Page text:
Insert the tracking code without plugin
If you are not using WordPress, you don’t need to worry about it either. Capturly is compatible with most website building platforms, ranging from Shopify to Wix to BigCommerce. In this case, you need to choose a plan that suits you, sign in on Capturly and insert your tracking code (which is easier than you think). If you need a more detailed description, here is our guide on this topic: https://capturly.com/documentation/capturly-setup/.
4. Analyze the traffic and user behavior
Once the analytics software is set up, all you have to do is follow the data collection process with keen interest.
💡 Pro tip: If your website receives low traffic, try visiting your site and engage by clicking, scrolling, and generating activity. Once you have successfully set up the tool, you should be able to see your own activity in the Session Recording menu.
Can’t see it? Don’t panic! Sometimes, you may have to wait up to one day before data from your site begins to appear, due to aggregation time. Be patient and keep track of your growth!
Check your goals again
It is very important that your analysis should be in synergy with your chosen goals. So, if you want to improve your conversions, you must analyze your page’s conversion rates.
There are at least two separate things you need to analyze in a website. You need to get an answer to the “what” and the “why”.
Qualitative data – the “what” type of questions
“what” types of questions are connected to the traffic itself.
- How many people found your website
- How they found your site
- Which web pages are popular amongst your visitors
These kinds of researches usually do not require website analytics tools, as you can get an answer by just using Google Analytics. As TechTarget wrote down: “Google Analytics is a web analytics service that provides statistics and basic analytical tools for search engine optimization and marketing purposes.”
Google Analytics is free for everyone, you only need a Google account to get access to all of its opportunities.
So Google Analytics is a quantitative tool that gives you numeral values to your questions but does not answer the real meaning of these results. As we mentioned, to understand the whole picture, you need a website analytics tool that provides both qualitative and quantitative data. One such tool is Capturly, mentioned above.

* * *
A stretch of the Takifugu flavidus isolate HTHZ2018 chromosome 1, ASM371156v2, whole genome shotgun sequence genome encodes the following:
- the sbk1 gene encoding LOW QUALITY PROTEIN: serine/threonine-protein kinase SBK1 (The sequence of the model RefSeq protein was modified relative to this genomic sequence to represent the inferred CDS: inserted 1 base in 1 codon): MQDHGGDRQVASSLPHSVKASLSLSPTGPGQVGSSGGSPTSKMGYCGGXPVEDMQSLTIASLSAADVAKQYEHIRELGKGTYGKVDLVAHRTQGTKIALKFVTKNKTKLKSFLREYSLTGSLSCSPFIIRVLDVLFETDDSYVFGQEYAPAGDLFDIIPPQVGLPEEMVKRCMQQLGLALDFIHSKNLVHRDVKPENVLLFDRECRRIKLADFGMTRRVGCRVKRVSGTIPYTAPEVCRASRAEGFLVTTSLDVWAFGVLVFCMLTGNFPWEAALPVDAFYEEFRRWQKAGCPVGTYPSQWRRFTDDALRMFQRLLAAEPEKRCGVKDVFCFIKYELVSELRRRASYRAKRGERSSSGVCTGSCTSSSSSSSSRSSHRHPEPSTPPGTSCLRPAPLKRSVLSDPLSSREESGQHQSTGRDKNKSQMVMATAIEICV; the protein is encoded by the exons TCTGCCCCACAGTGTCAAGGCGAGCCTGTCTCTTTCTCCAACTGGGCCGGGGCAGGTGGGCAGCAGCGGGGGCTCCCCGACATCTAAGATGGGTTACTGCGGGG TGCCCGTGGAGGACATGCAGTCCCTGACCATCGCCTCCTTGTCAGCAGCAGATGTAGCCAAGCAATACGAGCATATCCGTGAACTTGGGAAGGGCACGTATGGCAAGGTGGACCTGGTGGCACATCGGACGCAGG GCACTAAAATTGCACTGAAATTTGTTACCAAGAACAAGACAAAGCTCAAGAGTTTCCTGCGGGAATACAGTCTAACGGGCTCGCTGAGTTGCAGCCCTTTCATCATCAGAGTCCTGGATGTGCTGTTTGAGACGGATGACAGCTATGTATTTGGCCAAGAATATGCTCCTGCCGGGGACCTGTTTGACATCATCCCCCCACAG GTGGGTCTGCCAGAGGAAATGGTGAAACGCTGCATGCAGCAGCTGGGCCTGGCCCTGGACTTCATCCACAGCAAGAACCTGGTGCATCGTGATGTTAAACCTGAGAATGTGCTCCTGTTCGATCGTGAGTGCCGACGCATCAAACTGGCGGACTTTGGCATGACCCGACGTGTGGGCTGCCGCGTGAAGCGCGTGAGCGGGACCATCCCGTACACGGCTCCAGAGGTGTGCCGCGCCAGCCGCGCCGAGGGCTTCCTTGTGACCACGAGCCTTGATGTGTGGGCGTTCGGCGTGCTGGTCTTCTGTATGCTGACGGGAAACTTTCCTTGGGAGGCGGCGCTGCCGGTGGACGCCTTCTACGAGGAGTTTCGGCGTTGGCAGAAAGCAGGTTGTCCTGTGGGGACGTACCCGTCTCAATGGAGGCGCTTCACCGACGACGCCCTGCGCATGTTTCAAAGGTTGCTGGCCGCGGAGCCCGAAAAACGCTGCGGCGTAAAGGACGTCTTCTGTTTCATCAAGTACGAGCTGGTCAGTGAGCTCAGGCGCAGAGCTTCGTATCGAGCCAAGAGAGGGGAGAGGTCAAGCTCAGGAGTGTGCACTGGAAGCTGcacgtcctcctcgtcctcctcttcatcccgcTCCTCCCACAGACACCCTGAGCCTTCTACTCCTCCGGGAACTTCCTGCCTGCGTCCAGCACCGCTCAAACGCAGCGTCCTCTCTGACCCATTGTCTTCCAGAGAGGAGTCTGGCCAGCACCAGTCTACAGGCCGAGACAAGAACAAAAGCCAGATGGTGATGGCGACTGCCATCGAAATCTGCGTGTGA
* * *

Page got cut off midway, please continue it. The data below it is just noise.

Quantitative data – the “why” type of questions
User behavior analysis tries to capture why your visitors do a specific activity on your site. Although some “why”-s can be answered by just using Google Analytics, most of the time it requires another tool. These are called behavior analytics tools which try to show you the real meanings of different user behavioral activities.
Let me share you an example about these two website analysis types and the differences between them:
By just using Google Analytics you realize that your visitors are less likely to reach the payment phase in the last couple of weeks on your site. Alright, but how can we find out the cause of this issue? Of course, a session recording tool will help you out!
After analyzing your heatmaps and visitors’ recent single sessions, you realize that your last update caused a malfunction of a call-to-action button. So those visitors who want to navigate themself to the payment phase with that chosen route are now unable to navigate themself there.
5. Optimize and track changes
And that’s where you need to take action. As it is almost equally important to not just analyze your weak spots, but repair them as soon as possible.
There can be several things you may find a little outdated, or just a little bit odd to your customers. But be aware that you can not solve everything in minutes. Try to focus on the most critical aspects, and solve those issues first. Many of your bugs may only be seen at once, or twice, and never happen again.
Your potential buyers do not demand a perfect site from you, just an optimal one, where they can concentrate on what they want to buy instead of finding the right buttons, or not knowing how to reach the next stage.
If you analyze your website correctly, you will definitely feel its advantages. For a deeper insight into heatmaps, session recordings and conversion funnels, read our related guides:
- Ultimate guide to heatmaps
- Everything you need to know about session recordings
- More about conversion funnel optimization
In this article, I led you to the magnificent world of website analytics. I tried to introduce you to the main keywords and expressions, which are all crucial to understand the basics.
The later stages of the article were all about a step-by-step analysis. If you follow these instructions during your website analysis, I think you can not go wrong at any stage.
However, if you need more information, or you want a more in-depth understanding, I can recommend our other blog articles on this exact topic. You can read more about the best analytics tools, more about heatmaps and session replays, and some other crucial parts of website analytics.